Random readings on society, politics and change – Jorge Carrillo
This article describes an emergent logic of accumulation in the networked sphere, ‘surveillance capitalism,’ and considers its implications for ‘information civilization.’ Google is to surveillance capitalism what General Motors was to managerial capitalism. Therefore the institutionalizing practices and operational assumptions of Google Inc. are the primary lens for this analysis as they are rendered in two recent articles authored by Google Chief Economist Hal Varian. Varian asserts four uses that follow from computer-mediated transactions: ‘data extraction and analysis,’ ‘new contractual forms due to better monitoring,’ ‘personalization and customization,’ and ‘continuous experiments.’ An examination of the nature and consequences of these uses sheds light on the implicit logic of surveillance capitalism and the global architecture of computer mediation upon which it depends. This architecture produces a distributed and largely uncontested new expression of power that I christen: ‘Big Other.’ It is constituted by unexpected and often illegible mechanisms of extraction, commodification, and control that effectively exile persons from their own behavior while producing new markets of behavioral prediction and modification. Surveillance capitalism challenges democratic norms and departs in key ways from the centuries long evolution of market capitalism.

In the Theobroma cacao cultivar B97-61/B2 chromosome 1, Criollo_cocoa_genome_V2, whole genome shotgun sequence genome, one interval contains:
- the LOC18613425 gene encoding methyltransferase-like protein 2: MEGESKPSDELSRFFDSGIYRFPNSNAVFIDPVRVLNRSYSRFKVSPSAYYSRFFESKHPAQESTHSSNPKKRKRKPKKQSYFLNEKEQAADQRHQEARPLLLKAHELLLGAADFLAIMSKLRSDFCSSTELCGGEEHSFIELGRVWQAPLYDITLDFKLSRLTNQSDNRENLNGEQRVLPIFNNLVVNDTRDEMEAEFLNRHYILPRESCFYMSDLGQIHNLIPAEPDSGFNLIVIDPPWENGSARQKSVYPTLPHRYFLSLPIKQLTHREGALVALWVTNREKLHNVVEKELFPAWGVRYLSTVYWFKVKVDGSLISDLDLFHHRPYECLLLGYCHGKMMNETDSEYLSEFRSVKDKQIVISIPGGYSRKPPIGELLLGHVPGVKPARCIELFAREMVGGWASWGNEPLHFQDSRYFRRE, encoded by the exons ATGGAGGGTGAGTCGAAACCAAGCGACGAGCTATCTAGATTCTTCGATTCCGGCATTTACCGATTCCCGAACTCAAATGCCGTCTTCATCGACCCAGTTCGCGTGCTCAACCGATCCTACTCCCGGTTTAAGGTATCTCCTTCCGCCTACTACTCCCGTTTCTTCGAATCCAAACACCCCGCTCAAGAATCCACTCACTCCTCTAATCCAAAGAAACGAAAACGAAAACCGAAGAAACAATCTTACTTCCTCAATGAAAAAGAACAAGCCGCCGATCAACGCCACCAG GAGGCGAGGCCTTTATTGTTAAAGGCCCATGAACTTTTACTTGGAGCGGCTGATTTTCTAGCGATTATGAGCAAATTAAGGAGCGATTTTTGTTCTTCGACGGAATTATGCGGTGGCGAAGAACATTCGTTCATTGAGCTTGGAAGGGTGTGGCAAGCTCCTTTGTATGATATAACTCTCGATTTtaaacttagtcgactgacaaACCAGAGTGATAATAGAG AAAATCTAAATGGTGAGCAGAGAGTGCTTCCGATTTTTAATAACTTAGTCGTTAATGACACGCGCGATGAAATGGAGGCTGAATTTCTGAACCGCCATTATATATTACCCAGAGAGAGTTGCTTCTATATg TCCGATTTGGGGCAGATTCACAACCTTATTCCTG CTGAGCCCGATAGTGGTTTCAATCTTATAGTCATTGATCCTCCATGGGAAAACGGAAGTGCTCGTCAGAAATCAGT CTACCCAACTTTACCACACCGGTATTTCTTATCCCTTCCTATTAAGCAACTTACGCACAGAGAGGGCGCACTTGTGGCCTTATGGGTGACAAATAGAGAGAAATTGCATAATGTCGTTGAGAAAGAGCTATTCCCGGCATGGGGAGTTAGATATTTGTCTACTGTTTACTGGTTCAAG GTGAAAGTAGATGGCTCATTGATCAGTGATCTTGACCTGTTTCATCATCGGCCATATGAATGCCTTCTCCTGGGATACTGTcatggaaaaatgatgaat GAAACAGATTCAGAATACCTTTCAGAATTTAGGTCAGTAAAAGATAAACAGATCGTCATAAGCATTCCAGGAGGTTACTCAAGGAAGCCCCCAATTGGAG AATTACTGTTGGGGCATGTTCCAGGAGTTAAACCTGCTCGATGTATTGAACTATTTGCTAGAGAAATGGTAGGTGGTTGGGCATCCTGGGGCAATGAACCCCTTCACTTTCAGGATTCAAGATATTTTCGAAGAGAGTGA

Anti-Capitalism, Anti-Imperialism, Anti-War, Civil Liberties, Politics and Videos
Urban Studies x Sustainable Development x Geospatial Analysis
Clean living under difficult circumstances
A Sussex University Anthropology blog
Alternative paradigms, practices and challenges
a blog on gender, citizenship and urban life
Reinventing the Finnish City
a collaborative writing project on Political Ecology
The global community of academics, practitioners, and activists interested in Economic Sociology & Political Economy -- led by Oleg Komlik
Individuals "...are therefore bigger than the world, because their worlds include not only the world considered as a whole but also many of its parts." - Lévy, 2013
Posts are by authors of papers published in the RWER. Anyone may comment.
Just another WordPress.com site
Thinking about place and power - a site written and curated by Stuart Elden
Words & Fotos ON / All rights reserved © Lee Yu Kyung 2018
urban informality + urban development
bridging community development and technology
Foreigners' Rights and Layman's Legal Overview for Thailand
News about the journal, new articles, free downloads and more
Je procrastine (beaucoup). Mais des fois j'écris (un peu).
A motley group of international aid bloggers, practitioners, and critics. Interested in impact, poverty, evidence, and throwing things off planes.
THOUGHTS FOR THE POST-2008 WORLD
blogging from a marxist economist
People. Place. Technology.
A Blog on Urbanization and Global Environmental Change